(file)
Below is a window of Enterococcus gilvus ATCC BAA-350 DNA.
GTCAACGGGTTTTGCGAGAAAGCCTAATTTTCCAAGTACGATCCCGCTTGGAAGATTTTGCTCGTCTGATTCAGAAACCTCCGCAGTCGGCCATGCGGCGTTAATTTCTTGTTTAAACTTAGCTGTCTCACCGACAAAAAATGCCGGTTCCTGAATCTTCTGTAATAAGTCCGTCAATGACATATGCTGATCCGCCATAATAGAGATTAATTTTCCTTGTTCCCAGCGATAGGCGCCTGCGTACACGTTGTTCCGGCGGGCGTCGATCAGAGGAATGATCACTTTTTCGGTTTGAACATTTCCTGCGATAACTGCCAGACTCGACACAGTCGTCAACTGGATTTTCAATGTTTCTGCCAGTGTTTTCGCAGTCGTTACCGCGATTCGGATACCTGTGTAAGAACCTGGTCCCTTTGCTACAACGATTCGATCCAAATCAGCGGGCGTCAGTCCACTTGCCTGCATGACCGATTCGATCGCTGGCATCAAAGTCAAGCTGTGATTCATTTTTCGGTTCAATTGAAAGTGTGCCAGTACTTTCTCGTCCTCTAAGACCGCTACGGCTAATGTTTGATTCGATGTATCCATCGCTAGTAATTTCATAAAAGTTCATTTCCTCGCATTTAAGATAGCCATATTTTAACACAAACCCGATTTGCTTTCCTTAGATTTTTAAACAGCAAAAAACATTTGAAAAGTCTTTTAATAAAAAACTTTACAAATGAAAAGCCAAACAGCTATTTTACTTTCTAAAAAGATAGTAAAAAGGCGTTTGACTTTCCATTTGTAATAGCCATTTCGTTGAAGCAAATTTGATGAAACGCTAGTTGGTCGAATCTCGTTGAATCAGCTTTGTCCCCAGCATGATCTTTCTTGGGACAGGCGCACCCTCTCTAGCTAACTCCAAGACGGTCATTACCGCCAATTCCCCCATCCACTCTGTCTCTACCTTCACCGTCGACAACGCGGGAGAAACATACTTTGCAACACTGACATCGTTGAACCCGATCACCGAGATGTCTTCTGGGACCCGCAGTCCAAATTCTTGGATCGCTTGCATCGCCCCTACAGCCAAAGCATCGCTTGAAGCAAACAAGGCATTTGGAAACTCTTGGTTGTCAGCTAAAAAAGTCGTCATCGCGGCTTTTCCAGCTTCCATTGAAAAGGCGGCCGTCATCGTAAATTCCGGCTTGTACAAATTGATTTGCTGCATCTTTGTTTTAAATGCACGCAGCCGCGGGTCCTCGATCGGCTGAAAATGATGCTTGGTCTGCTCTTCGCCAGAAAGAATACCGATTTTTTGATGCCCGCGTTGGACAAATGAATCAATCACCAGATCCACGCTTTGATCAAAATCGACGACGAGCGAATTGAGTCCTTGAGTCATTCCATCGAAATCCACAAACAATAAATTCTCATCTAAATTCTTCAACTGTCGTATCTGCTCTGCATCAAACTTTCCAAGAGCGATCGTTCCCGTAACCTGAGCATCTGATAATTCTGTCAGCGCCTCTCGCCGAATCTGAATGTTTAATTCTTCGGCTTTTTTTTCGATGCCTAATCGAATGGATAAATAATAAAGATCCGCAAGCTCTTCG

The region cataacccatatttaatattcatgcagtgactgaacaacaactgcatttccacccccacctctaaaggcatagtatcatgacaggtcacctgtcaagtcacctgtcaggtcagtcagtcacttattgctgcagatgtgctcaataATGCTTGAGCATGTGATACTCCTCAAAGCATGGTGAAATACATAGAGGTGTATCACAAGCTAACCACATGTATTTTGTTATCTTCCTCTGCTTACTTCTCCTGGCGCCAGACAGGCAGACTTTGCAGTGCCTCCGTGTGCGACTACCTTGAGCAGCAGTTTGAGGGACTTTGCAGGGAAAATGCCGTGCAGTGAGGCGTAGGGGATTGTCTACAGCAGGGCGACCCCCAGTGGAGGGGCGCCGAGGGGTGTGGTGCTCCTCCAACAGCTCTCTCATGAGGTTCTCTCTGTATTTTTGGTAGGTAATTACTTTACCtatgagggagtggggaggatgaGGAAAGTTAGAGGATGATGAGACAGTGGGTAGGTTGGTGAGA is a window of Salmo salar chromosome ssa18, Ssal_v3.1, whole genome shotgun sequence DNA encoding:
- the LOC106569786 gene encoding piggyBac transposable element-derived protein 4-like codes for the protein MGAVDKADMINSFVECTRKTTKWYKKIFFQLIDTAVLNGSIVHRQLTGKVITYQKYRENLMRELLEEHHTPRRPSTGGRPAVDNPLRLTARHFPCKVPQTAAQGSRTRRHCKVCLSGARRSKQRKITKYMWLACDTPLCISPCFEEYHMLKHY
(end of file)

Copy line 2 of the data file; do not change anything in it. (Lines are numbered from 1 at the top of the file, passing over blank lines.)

GTCAACGGGTTTTGCGAGAAAGCCTAATTTTCCAAGTACGATCCCGCTTGGAAGATTTTGCTCGTCTGATTCAGAAACCTCCGCAGTCGGCCATGCGGCGTTAATTTCTTGTTTAAACTTAGCTGTCTCACCGACAAAAAATGCCGGTTCCTGAATCTTCTGTAATAAGTCCGTCAATGACATATGCTGATCCGCCATAATAGAGATTAATTTTCCTTGTTCCCAGCGATAGGCGCCTGCGTACACGTTGTTCCGGCGGGCGTCGATCAGAGGAATGATCACTTTTTCGGTTTGAACATTTCCTGCGATAACTGCCAGACTCGACACAGTCGTCAACTGGATTTTCAATGTTTCTGCCAGTGTTTTCGCAGTCGTTACCGCGATTCGGATACCTGTGTAAGAACCTGGTCCCTTTGCTACAACGATTCGATCCAAATCAGCGGGCGTCAGTCCACTTGCCTGCATGACCGATTCGATCGCTGGCATCAAAGTCAAGCTGTGATTCATTTTTCGGTTCAATTGAAAGTGTGCCAGTACTTTCTCGTCCTCTAAGACCGCTACGGCTAATGTTTGATTCGATGTATCCATCGCTAGTAATTTCATAAAAGTTCATTTCCTCGCATTTAAGATAGCCATATTTTAACACAAACCCGATTTGCTTTCCTTAGATTTTTAAACAGCAAAAAACATTTGAAAAGTCTTTTAATAAAAAACTTTACAAATGAAAAGCCAAACAGCTATTTTACTTTCTAAAAAGATAGTAAAAAGGCGTTTGACTTTCCATTTGTAATAGCCATTTCGTTGAAGCAAATTTGATGAAACGCTAGTTGGTCGAATCTCGTTGAATCAGCTTTGTCCCCAGCATGATCTTTCTTGGGACAGGCGCACCCTCTCTAGCTAACTCCAAGACGGTCATTACCGCCAATTCCCCCATCCACTCTGTCTCTACCTTCACCGTCGACAACGCGGGAGAAACATACTTTGCAACACTGACATCGTTGAACCCGATCACCGAGATGTCTTCTGGGACCCGCAGTCCAAATTCTTGGATCGCTTGCATCGCCCCTACAGCCAAAGCATCGCTTGAAGCAAACAAGGCATTTGGAAACTCTTGGTTGTCAGCTAAAAAAGTCGTCATCGCGGCTTTTCCAGCTTCCATTGAAAAGGCGGCCGTCATCGTAAATTCCGGCTTGTACAAATTGATTTGCTGCATCTTTGTTTTAAATGCACGCAGCCGCGGGTCCTCGATCGGCTGAAAATGATGCTTGGTCTGCTCTTCGCCAGAAAGAATACCGATTTTTTGATGCCCGCGTTGGACAAATGAATCAATCACCAGATCCACGCTTTGATCAAAATCGACGACGAGCGAATTGAGTCCTTGAGTCATTCCATCGAAATCCACAAACAATAAATTCTCATCTAAATTCTTCAACTGTCGTATCTGCTCTGCATCAAACTTTCCAAGAGCGATCGTTCCCGTAACCTGAGCATCTGATAATTCTGTCAGCGCCTCTCGCCGAATCTGAATGTTTAATTCTTCGGCTTTTTTTTCGATGCCTAATCGAATGGATAAATAATAAAGATCCGCAAGCTCTTCG